|Summary:||Playlist order is destroyed by column sort|
|Product:||[Applications] juk||Reporter:||Russell Mull <mullr>|
|Component:||general||Assignee:||Scott Wheeler <wheeler>|
|Latest Commit:||Version Fixed In:|
Description Russell Mull 2003-11-26 10:43:45 UTC
Comment 1 Scott Wheeler 2003-11-26 11:44:10 UTC
I think this is pretty clear -- sorting is just another way of reordering items in a list. However once I get around to implementing undo (which is already reported) it might make sense to allow undoing of the sort order. But of course if you want different sort orders you can either save it before reordering or use "Duplicate" to create an identical set of items and order them differently.
Comment 2 Russell Mull 2003-11-26 16:38:15 UTC
A playlist, to me, is an ordered set of songs. While you're right, sorting is only another way of reordoring that set, the order of a playlist in particular cannot be recovered once that operation is done. Sorting effectively destroys the order. Why is this a problem? Because the list view that's used in juk is used to view data in different ways, not to change it. It makes a lot of sense for applications in which the order is unimportant or where the order is captured in one of the columns. KMail, for example, has a Date column which represents the primary order of messages. A directory is an unordered set of files, so it makes sense for konqueror to arbitrarily manipulate file order when viewing a directory. It makes sense when browsing songs in the "Collection List" in juk, since any relevant order information is usually captured in the "Track Number" field. I don't think undo functionality is appropriate in this case because the sort columns should not have "operation" semantics. XMMS is a case where it does makes sense, since its sorting functionality is driven by a command from a menu. Try making a playlist that you intend to burn to cd - I think you'll see what I mean. (More along the same lines: can a search playlist be reordered? I think it shouldn't be, because it's dynamic subset of an already unordered set. Whenever it changes, its unclear what to do with the order.)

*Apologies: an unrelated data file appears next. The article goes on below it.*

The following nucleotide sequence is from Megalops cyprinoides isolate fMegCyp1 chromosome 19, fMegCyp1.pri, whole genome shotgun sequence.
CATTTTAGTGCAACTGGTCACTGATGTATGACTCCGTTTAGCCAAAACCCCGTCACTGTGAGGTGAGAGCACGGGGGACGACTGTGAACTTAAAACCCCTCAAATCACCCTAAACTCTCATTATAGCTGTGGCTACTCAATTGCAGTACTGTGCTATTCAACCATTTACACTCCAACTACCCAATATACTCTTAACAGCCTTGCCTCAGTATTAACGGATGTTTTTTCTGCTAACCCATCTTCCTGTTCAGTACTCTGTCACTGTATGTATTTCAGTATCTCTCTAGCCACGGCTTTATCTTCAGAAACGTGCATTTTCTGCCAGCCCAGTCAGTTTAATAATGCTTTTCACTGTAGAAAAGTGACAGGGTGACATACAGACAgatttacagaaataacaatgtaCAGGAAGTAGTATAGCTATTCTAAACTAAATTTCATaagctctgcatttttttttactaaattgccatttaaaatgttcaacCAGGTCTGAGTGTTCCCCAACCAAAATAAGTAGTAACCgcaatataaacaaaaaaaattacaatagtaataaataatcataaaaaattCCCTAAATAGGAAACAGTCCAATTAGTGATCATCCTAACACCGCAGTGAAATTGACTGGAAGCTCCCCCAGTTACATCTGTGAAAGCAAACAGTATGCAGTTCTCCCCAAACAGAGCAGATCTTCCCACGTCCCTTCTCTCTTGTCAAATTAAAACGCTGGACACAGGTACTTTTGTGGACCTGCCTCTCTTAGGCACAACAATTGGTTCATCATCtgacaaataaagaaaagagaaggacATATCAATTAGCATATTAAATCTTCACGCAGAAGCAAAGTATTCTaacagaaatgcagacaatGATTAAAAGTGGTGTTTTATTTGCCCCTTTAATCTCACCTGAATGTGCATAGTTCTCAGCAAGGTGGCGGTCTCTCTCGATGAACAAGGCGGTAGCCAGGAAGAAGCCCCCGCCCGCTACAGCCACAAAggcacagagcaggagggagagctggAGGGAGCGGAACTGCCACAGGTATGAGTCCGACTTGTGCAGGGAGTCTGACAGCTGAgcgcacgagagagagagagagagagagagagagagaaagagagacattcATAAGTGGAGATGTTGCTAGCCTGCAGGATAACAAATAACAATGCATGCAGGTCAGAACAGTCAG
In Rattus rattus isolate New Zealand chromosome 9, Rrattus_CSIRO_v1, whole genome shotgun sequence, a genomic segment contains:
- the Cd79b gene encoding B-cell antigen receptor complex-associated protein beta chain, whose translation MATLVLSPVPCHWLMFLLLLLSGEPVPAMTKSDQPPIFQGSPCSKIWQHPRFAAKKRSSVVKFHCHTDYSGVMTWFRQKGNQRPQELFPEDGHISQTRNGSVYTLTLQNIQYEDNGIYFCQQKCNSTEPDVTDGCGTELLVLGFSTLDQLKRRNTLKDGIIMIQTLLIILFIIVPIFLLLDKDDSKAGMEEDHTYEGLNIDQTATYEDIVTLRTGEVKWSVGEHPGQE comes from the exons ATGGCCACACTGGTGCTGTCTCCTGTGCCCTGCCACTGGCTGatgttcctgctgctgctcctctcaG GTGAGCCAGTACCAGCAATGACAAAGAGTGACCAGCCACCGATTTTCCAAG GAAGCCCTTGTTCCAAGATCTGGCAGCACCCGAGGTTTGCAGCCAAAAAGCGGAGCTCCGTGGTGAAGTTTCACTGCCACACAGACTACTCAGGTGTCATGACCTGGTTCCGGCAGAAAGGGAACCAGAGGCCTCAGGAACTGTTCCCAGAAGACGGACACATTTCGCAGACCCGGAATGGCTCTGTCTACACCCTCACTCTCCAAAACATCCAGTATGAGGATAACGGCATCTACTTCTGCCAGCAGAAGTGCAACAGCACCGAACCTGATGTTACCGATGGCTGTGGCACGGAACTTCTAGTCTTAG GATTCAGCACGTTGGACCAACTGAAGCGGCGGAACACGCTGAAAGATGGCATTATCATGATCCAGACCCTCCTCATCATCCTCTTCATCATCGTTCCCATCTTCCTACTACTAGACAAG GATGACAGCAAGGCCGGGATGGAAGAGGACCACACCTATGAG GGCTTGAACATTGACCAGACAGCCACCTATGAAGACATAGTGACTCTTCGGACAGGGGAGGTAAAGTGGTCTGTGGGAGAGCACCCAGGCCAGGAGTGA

Comment 3 Scott 2006-09-29 01:05:57 UTC
I agree with the originator that this should be resolved. Why not have a column for the order that files were queued? That seems an appropriate solution that allows things to be easily resorted/reordered.